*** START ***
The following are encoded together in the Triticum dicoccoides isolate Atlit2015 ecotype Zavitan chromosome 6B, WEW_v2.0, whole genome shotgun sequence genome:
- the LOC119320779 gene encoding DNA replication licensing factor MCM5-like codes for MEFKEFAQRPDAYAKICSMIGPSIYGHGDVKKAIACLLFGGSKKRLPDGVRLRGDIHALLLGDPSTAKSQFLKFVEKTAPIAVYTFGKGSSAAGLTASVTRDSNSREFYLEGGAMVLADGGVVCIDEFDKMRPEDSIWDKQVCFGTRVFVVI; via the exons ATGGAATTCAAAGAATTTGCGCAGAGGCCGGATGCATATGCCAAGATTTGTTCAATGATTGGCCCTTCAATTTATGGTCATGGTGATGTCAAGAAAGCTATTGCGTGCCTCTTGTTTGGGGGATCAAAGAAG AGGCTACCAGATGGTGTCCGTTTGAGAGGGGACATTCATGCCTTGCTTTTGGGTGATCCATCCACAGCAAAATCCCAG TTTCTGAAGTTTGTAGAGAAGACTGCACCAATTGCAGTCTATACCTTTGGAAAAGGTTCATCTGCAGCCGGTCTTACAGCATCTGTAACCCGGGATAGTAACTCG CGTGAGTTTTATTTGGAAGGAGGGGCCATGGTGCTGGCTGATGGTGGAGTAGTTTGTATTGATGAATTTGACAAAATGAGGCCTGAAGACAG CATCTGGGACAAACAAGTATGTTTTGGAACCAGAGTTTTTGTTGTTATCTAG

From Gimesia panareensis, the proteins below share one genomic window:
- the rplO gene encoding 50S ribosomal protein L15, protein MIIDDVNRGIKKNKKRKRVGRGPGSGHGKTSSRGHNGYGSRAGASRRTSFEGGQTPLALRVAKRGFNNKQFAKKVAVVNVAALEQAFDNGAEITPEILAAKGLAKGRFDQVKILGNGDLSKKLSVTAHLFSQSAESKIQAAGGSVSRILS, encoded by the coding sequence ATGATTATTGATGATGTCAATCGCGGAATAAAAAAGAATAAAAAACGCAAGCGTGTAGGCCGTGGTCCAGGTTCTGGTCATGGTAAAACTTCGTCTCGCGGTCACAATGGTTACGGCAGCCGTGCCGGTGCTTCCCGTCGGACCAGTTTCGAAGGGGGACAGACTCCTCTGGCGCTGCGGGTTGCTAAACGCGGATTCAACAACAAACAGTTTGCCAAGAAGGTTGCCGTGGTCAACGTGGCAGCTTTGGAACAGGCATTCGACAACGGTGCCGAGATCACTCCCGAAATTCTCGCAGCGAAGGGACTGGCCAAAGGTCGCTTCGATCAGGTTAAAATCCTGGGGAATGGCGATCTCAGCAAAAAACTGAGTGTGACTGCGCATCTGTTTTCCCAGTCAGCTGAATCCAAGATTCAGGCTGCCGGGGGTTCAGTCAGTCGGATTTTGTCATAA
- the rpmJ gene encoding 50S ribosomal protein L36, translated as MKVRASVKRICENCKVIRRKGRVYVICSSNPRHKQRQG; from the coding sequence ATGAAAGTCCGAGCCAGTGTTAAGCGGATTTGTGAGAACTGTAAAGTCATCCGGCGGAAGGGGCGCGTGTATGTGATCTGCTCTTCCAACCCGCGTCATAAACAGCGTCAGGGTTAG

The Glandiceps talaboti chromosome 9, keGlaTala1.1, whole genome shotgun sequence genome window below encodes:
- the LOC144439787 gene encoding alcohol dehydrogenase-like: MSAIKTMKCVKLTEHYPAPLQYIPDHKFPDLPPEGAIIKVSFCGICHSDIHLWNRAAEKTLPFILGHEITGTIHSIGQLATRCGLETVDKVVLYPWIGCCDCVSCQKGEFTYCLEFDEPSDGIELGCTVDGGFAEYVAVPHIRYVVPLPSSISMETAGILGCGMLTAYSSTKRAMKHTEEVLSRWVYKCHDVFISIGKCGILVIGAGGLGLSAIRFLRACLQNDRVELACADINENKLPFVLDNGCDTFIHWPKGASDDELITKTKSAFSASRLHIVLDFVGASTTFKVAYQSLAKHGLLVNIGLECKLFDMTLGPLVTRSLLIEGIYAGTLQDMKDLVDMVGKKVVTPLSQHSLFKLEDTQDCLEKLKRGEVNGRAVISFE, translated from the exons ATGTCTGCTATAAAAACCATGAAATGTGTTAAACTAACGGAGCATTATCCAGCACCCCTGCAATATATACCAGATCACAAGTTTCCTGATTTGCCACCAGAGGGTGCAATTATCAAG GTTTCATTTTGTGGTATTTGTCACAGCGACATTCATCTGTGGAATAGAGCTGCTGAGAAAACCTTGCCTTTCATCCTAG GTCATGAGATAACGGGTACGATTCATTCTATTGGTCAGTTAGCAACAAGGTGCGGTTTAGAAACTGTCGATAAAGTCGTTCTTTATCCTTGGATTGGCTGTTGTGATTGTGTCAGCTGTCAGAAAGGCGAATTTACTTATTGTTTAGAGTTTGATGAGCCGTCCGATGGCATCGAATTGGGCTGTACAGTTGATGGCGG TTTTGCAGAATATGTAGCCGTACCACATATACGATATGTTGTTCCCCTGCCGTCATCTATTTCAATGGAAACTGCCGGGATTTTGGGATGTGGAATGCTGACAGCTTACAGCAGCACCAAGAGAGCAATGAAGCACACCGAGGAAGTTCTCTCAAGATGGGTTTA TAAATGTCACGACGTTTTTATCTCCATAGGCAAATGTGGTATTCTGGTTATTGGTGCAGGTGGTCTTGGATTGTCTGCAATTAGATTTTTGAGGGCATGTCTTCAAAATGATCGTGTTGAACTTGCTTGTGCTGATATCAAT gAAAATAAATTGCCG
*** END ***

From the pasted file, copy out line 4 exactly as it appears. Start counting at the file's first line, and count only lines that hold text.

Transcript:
- the rplO gene encoding 50S ribosomal protein L15, protein MIIDDVNRGIKKNKKRKRVGRGPGSGHGKTSSRGHNGYGSRAGASRRTSFEGGQTPLALRVAKRGFNNKQFAKKVAVVNVAALEQAFDNGAEITPEILAAKGLAKGRFDQVKILGNGDLSKKLSVTAHLFSQSAESKIQAAGGSVSRILS, encoded by the coding sequence ATGATTATTGATGATGTCAATCGCGGAATAAAAAAGAATAAAAAACGCAAGCGTGTAGGCCGTGGTCCAGGTTCTGGTCATGGTAAAACTTCGTCTCGCGGTCACAATGGTTACGGCAGCCGTGCCGGTGCTTCCCGTCGGACCAGTTTCGAAGGGGGACAGACTCCTCTGGCGCTGCGGGTTGCTAAACGCGGATTCAACAACAAACAGTTTGCCAAGAAGGTTGCCGTGGTCAACGTGGCAGCTTTGGAACAGGCATTCGACAACGGTGCCGAGATCACTCCCGAAATTCTCGCAGCGAAGGGACTGGCCAAAGGTCGCTTCGATCAGGTTAAAATCCTGGGGAATGGCGATCTCAGCAAAAAACTGAGTGTGACTGCGCATCTGTTTTCCCAGTCAGCTGAATCCAAGATTCAGGCTGCCGGGGGTTCAGTCAGTCGGATTTTGTCATAA